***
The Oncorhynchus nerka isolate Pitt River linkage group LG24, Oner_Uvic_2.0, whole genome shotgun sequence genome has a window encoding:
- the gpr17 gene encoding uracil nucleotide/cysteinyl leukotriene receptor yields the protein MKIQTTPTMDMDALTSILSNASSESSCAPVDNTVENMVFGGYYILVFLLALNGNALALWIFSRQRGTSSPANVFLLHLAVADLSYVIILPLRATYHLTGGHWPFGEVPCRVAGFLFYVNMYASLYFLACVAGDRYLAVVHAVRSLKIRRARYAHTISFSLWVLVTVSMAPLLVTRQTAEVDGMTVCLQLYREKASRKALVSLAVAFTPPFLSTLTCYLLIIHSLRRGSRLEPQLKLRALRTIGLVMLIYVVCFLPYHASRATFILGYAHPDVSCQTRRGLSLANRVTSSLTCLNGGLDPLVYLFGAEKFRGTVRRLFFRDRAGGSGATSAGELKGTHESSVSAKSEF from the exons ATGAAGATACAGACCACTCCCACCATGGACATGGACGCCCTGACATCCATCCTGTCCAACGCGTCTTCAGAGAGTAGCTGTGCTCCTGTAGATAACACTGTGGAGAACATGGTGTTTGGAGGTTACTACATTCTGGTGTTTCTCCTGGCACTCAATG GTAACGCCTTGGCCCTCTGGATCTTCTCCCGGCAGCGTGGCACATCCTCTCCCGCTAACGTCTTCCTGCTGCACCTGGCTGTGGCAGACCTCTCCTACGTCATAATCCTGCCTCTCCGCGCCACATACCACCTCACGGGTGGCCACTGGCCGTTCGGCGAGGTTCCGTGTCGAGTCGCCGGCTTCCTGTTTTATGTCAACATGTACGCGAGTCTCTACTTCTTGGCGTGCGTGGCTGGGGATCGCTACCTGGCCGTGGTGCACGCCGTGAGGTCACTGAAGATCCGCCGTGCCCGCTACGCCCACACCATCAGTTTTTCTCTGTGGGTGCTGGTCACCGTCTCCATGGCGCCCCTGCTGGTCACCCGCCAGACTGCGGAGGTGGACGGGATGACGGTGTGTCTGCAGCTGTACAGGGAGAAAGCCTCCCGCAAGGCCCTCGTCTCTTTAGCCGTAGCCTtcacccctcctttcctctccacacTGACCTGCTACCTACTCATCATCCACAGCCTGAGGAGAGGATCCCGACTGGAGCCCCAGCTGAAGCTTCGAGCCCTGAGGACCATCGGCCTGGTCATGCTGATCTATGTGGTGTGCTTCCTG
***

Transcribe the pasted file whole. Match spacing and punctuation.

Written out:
The Oncorhynchus nerka isolate Pitt River linkage group LG24, Oner_Uvic_2.0, whole genome shotgun sequence genome has a window encoding:
- the gpr17 gene encoding uracil nucleotide/cysteinyl leukotriene receptor yields the protein MKIQTTPTMDMDALTSILSNASSESSCAPVDNTVENMVFGGYYILVFLLALNGNALALWIFSRQRGTSSPANVFLLHLAVADLSYVIILPLRATYHLTGGHWPFGEVPCRVAGFLFYVNMYASLYFLACVAGDRYLAVVHAVRSLKIRRARYAHTISFSLWVLVTVSMAPLLVTRQTAEVDGMTVCLQLYREKASRKALVSLAVAFTPPFLSTLTCYLLIIHSLRRGSRLEPQLKLRALRTIGLVMLIYVVCFLPYHASRATFILGYAHPDVSCQTRRGLSLANRVTSSLTCLNGGLDPLVYLFGAEKFRGTVRRLFFRDRAGGSGATSAGELKGTHESSVSAKSEF from the exons ATGAAGATACAGACCACTCCCACCATGGACATGGACGCCCTGACATCCATCCTGTCCAACGCGTCTTCAGAGAGTAGCTGTGCTCCTGTAGATAACACTGTGGAGAACATGGTGTTTGGAGGTTACTACATTCTGGTGTTTCTCCTGGCACTCAATG GTAACGCCTTGGCCCTCTGGATCTTCTCCCGGCAGCGTGGCACATCCTCTCCCGCTAACGTCTTCCTGCTGCACCTGGCTGTGGCAGACCTCTCCTACGTCATAATCCTGCCTCTCCGCGCCACATACCACCTCACGGGTGGCCACTGGCCGTTCGGCGAGGTTCCGTGTCGAGTCGCCGGCTTCCTGTTTTATGTCAACATGTACGCGAGTCTCTACTTCTTGGCGTGCGTGGCTGGGGATCGCTACCTGGCCGTGGTGCACGCCGTGAGGTCACTGAAGATCCGCCGTGCCCGCTACGCCCACACCATCAGTTTTTCTCTGTGGGTGCTGGTCACCGTCTCCATGGCGCCCCTGCTGGTCACCCGCCAGACTGCGGAGGTGGACGGGATGACGGTGTGTCTGCAGCTGTACAGGGAGAAAGCCTCCCGCAAGGCCCTCGTCTCTTTAGCCGTAGCCTtcacccctcctttcctctccacacTGACCTGCTACCTACTCATCATCCACAGCCTGAGGAGAGGATCCCGACTGGAGCCCCAGCTGAAGCTTCGAGCCCTGAGGACCATCGGCCTGGTCATGCTGATCTATGTGGTGTGCTTCCTG